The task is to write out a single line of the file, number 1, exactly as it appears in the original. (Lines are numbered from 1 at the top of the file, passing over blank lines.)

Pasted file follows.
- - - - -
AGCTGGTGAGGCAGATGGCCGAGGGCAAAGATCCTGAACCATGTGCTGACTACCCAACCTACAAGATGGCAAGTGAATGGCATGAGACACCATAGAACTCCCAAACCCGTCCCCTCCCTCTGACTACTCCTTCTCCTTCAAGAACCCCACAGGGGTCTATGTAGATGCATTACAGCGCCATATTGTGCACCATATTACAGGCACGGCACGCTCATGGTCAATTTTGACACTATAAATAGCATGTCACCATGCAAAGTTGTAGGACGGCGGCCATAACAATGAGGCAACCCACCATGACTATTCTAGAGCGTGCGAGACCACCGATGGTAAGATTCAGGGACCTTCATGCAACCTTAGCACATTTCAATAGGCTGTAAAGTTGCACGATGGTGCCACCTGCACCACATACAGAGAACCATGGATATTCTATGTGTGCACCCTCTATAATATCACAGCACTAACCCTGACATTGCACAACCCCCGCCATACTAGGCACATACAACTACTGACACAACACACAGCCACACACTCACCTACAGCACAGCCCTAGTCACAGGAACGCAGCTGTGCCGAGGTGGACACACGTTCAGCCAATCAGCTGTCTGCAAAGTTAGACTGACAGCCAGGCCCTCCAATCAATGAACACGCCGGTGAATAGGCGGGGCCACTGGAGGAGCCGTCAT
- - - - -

AGCTGGTGAGGCAGATGGCCGAGGGCAAAGATCCTGAACCATGTGCTGACTACCCAACCTACAAGATGGCAAGTGAATGGCATGAGACACCATAGAACTCCCAAACCCGTCCCCTCCCTCTGACTACTCCTTCTCCTTCAAGAACCCCACAGGGGTCTATGTAGATGCATTACAGCGCCATATTGTGCACCATATTACAGGCACGGCACGCTCATGGTCAATTTTGACACTATAAATAGCATGTCACCATGCAAAGTTGTAGGACGGCGGCCATAACAATGAGGCAACCCACCATGACTATTCTAGAGCGTGCGAGACCACCGATGGTAAGATTCAGGGACCTTCATGCAACCTTAGCACATTTCAATAGGCTGTAAAGTTGCACGATGGTGCCACCTGCACCACATACAGAGAACCATGGATATTCTATGTGTGCACCCTCTATAATATCACAGCACTAACCCTGACATTGCACAACCCCCGCCATACTAGGCACATACAACTACTGACACAACACACAGCCACACACTCACCTACAGCACAGCCCTAGTCACAGGAACGCAGCTGTGCCGAGGTGGACACACGTTCAGCCAATCAGCTGTCTGCAAAGTTAGACTGACAGCCAGGCCCTCCAATCAATGAACACGCCGGTGAATAGGCGGGGCCACTGGAGGAGCCGTCAT